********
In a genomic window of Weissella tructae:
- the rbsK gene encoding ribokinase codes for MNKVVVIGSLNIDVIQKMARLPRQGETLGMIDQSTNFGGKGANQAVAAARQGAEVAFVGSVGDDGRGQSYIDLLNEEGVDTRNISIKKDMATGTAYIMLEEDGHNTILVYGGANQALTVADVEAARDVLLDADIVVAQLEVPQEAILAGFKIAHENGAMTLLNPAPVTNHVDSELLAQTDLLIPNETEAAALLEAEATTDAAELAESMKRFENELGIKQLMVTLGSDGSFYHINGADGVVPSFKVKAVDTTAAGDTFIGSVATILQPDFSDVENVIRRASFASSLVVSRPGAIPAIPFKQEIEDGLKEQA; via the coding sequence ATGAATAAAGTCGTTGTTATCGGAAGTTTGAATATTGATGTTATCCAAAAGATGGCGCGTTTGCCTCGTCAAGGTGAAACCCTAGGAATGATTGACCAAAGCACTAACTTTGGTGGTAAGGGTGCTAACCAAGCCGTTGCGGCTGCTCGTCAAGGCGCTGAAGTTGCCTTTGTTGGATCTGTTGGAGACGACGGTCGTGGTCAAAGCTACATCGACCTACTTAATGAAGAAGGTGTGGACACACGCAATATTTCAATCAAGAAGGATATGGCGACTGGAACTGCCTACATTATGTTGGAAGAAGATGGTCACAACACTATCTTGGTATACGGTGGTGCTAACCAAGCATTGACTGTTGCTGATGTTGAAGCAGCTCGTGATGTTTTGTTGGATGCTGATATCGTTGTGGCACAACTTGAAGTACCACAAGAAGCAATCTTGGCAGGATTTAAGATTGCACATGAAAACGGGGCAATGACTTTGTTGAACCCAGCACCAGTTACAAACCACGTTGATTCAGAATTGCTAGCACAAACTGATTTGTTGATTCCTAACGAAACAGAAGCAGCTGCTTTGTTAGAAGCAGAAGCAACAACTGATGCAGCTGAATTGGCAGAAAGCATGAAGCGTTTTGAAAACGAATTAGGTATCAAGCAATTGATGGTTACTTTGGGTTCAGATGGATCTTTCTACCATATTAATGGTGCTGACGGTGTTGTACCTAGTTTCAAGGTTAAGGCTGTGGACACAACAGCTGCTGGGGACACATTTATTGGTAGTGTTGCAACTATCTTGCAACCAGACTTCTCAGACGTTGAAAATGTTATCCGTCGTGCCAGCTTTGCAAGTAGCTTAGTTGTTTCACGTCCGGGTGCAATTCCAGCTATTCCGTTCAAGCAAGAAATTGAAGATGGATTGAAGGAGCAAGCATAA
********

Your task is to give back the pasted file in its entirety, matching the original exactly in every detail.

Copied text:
In a genomic window of Weissella tructae:
- the rbsK gene encoding ribokinase codes for MNKVVVIGSLNIDVIQKMARLPRQGETLGMIDQSTNFGGKGANQAVAAARQGAEVAFVGSVGDDGRGQSYIDLLNEEGVDTRNISIKKDMATGTAYIMLEEDGHNTILVYGGANQALTVADVEAARDVLLDADIVVAQLEVPQEAILAGFKIAHENGAMTLLNPAPVTNHVDSELLAQTDLLIPNETEAAALLEAEATTDAAELAESMKRFENELGIKQLMVTLGSDGSFYHINGADGVVPSFKVKAVDTTAAGDTFIGSVATILQPDFSDVENVIRRASFASSLVVSRPGAIPAIPFKQEIEDGLKEQA; via the coding sequence ATGAATAAAGTCGTTGTTATCGGAAGTTTGAATATTGATGTTATCCAAAAGATGGCGCGTTTGCCTCGTCAAGGTGAAACCCTAGGAATGATTGACCAAAGCACTAACTTTGGTGGTAAGGGTGCTAACCAAGCCGTTGCGGCTGCTCGTCAAGGCGCTGAAGTTGCCTTTGTTGGATCTGTTGGAGACGACGGTCGTGGTCAAAGCTACATCGACCTACTTAATGAAGAAGGTGTGGACACACGCAATATTTCAATCAAGAAGGATATGGCGACTGGAACTGCCTACATTATGTTGGAAGAAGATGGTCACAACACTATCTTGGTATACGGTGGTGCTAACCAAGCATTGACTGTTGCTGATGTTGAAGCAGCTCGTGATGTTTTGTTGGATGCTGATATCGTTGTGGCACAACTTGAAGTACCACAAGAAGCAATCTTGGCAGGATTTAAGATTGCACATGAAAACGGGGCAATGACTTTGTTGAACCCAGCACCAGTTACAAACCACGTTGATTCAGAATTGCTAGCACAAACTGATTTGTTGATTCCTAACGAAACAGAAGCAGCTGCTTTGTTAGAAGCAGAAGCAACAACTGATGCAGCTGAATTGGCAGAAAGCATGAAGCGTTTTGAAAACGAATTAGGTATCAAGCAATTGATGGTTACTTTGGGTTCAGATGGATCTTTCTACCATATTAATGGTGCTGACGGTGTTGTACCTAGTTTCAAGGTTAAGGCTGTGGACACAACAGCTGCTGGGGACACATTTATTGGTAGTGTTGCAACTATCTTGCAACCAGACTTCTCAGACGTTGAAAATGTTATCCGTCGTGCCAGCTTTGCAAGTAGCTTAGTTGTTTCACGTCCGGGTGCAATTCCAGCTATTCCGTTCAAGCAAGAAATTGAAGATGGATTGAAGGAGCAAGCATAA